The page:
Suits against companies for disclosure violations of securities
laws are common -- from 1997 to 2012, more than 3,050 cases were
brought. A coalition is pushing a case in the Supreme Court to end
A group of pro-corporate forces has begun a behind-the-scenes
fight at the U.S. Supreme Court. You may not have heard about it,
but it could just end shareholders' ability to sue companies for
Securities fraud litigation -- suits against companies for
disclosure violations of the federal securities laws -- has been a
big business over the years. From 1997 to 2012, more than 3,050
securities litigation cases were brought, according to Cornerstone
Research, a financial and economic consulting firm. Companies and
their insurers paid $73.1 billion in judgments and settlements, and
plaintiffs' lawyers alone collected almost $17 billion in fees,
Cornerstone's research shows.
Not surprisingly, corporate America has spent decades criticizing
this type of litigation as little more than costly nuisance suits.
Not only that, since the chief executives and other officers who are
accused of having made fraudulent statements never have to pay out
of their own pockets, the companies end up paying their own
shareholders. In other words, shareholders are really paying this
money to themselves.
Shareholders and their advocates argue that fraud is fraud, and
that shareholder litigation is merely punishing companies for their
wrong conduct. They point to the more than $7.3 billion recovered in
the case of Enron or the $6.1 billion from WorldCom.
Now, a loosely organized coalition is seeking to end such
litigation, and it is pushing a case at the Supreme Court to do
The case is Erica P. John Fund v. Halliburton, the oil services
company. The Erica P. John Fund exists to support the Catholic
Archdiocese of Milwaukee.
The fund's lawsuit was initially brought in 2002, and it accused
Halliburton and its chief executive then of lying to the market
about Halliburton's asbestos liabilities. The company and chief
executive were also accused of overstating revenue and hyping claims
about the company's merger with Dresser Industries.
As Dickens memorably portrayed in "Bleak House," litigation can
be interminable, and this case is no exception.
The parties in this case have spent a decade fighting over
whether the case can be brought as a class action, meaning whether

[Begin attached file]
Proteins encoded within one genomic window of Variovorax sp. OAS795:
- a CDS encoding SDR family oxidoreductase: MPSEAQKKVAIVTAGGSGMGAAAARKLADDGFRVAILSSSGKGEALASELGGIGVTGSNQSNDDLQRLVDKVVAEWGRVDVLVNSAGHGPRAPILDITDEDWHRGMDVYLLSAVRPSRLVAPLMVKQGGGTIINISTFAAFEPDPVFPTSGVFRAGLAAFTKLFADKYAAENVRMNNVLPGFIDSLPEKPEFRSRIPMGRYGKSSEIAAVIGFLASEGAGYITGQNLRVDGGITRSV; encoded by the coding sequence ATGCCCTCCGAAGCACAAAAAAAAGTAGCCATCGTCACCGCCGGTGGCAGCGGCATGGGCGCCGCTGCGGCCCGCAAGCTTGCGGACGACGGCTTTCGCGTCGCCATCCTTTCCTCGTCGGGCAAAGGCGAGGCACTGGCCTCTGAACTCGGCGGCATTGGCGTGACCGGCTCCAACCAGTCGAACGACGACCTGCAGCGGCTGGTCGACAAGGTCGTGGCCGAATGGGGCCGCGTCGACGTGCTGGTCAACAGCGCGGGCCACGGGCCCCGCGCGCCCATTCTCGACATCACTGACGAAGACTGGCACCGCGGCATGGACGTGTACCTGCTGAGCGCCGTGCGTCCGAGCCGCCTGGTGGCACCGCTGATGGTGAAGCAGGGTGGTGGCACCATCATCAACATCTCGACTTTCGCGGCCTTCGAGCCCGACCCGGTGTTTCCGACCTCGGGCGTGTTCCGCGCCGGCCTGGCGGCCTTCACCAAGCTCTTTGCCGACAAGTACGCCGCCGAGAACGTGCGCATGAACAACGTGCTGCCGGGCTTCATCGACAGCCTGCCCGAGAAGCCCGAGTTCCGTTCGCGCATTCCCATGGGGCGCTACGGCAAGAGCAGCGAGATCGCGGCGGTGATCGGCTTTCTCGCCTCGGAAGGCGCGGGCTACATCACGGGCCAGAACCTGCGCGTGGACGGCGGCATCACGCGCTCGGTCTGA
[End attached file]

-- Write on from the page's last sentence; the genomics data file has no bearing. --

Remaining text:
it can be brought on behalf of all shareholders.
The Supreme Court considered a related issue in the case in 2011,
unanimously reversing a decision that the Erica P. John Fund had to
show that the allegedly false statements had led to a loss for
shareholders before the class action could be certified.
The case was sent back to a lower court, which has now certified
the class action, but Halliburton is still fighting. The oil company
is asking the Supreme Court to reconsider the case in a petition
filed last month.
In its argument, Halliburton is asking the Supreme Court to
confront one of the fundamental tenets of securities fraud
litigation: a doctrine known as "fraud on the market."
The doctrine has its origins in the 1986 Supreme Court case Basic
v. Levinson. To state a claim for securities fraud, a shareholder
must show "reliance," meaning that the shareholder acted in some way
based on the fraudulent conduct of the company.
In the Basic case, the Supreme Court held that "eyeball" reliance
-- a requirement that a shareholder read the actual documents and
relied on those statements before buying or selling shares -- wasn't
necessary. Instead, the court adopted a presumption, based on the
efficient-market hypothesis, that all publicly available information
about a company is incorporated in its stock price.
Applying this doctrine, the Supreme Court reasoned that any fraud
would affect a company's price. The court held that therefore a
shareholder need not prove reliance because the shareholder's
purchase or sale was based on an inaccurate share price, a price
that changed as a result of false information. …